To the above-mentioned translation have been added new compositions. These have been found to be in disharmony with the conventions of the Roman Liturgy, confused, largely unsuited to the circumstances in which they would be used, and at best theologically impoverished. They are therefore unacceptable to the Holy See. Together with the changes and the element of paraphrase tacitly introduced by the translators in the course of their work, these texts arouse the concern of this Congregation for the substantial unity of the Roman Rite which the Council determined to preserve.

Any variant upon the text and the provisions of the

editiones typicæ

issued in the Latin language that goes beyond what is specified in the final part of the different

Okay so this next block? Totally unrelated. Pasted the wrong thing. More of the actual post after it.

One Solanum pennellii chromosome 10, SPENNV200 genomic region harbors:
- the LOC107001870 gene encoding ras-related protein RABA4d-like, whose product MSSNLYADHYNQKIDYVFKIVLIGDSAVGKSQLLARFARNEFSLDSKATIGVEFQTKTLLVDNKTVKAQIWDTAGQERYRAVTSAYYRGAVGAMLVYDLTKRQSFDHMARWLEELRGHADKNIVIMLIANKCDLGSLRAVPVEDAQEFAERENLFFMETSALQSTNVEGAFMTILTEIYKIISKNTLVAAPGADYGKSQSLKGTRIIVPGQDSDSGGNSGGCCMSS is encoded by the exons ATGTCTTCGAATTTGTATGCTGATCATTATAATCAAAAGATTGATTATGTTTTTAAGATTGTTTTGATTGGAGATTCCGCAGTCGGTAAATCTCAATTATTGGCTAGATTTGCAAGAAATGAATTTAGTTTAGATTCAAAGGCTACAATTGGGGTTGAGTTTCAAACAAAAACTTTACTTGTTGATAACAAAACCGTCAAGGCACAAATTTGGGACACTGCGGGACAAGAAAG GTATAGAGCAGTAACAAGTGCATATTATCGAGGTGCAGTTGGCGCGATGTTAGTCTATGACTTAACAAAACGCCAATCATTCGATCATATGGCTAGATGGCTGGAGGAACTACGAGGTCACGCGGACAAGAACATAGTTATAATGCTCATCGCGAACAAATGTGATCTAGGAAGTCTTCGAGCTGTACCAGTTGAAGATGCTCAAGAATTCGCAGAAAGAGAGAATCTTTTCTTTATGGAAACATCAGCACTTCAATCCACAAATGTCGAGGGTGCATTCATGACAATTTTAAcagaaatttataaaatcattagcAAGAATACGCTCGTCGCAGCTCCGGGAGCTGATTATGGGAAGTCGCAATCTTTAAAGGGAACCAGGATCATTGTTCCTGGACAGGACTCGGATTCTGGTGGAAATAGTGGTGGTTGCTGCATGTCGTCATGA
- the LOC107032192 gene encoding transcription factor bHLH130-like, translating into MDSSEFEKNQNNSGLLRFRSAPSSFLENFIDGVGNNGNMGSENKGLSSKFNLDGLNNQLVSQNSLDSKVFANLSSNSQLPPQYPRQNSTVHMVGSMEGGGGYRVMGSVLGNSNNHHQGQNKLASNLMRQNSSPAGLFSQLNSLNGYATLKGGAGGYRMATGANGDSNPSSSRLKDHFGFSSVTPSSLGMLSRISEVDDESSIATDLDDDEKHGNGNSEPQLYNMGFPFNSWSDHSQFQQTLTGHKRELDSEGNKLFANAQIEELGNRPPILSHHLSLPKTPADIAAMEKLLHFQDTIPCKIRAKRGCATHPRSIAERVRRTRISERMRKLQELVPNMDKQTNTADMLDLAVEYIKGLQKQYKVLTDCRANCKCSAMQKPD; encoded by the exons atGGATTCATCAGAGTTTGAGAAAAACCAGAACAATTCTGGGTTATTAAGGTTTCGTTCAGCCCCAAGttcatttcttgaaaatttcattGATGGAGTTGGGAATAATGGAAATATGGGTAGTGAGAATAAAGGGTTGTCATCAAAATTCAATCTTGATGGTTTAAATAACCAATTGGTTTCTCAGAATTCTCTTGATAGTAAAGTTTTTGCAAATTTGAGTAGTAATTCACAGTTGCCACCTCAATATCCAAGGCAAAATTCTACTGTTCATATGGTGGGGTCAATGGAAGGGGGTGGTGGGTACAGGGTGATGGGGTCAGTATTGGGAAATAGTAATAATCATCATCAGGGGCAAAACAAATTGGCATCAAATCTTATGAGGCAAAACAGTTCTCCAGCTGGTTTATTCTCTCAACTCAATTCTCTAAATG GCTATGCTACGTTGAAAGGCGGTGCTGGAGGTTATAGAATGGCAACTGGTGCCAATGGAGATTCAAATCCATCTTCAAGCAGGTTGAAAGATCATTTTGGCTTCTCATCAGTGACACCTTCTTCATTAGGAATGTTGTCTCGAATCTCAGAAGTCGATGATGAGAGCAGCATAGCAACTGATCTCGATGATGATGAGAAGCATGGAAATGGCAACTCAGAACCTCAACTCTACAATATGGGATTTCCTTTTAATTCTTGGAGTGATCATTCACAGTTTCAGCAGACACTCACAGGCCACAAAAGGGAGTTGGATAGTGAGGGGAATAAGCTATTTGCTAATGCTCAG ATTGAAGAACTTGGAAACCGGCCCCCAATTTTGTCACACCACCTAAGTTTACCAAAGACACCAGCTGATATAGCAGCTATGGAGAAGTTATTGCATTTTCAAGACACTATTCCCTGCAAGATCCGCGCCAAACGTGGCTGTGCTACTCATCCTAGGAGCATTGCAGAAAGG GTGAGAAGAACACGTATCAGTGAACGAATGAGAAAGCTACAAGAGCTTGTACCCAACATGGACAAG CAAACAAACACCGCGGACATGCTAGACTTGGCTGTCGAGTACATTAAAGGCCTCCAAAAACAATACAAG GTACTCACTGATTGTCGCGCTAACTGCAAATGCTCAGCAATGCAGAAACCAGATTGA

prænotanda generalia

is to be considered more properly a matter of inculturation governed by the recent Instruction

Varietates legitimæ

of 1994. By their nature, such proposed variations should reflect specific, localized cultural conditions, whether they are undertaken on the basis of the

praenotanda generalia

or of the Instruction

Varietates legitimæ

. They are the sphere of action of the Bishops of a local Conference, not of translators.

Your Excellency, the policy of this Congregation has always been to adopt an approach to relations with the local Bishops which is marked by profound respect and a spirit of willing dialogue. Regular practice has also been to list the small points of detail which appeared to present some difficulty in material submitted and to request the Conference of Bishops to propose solutions.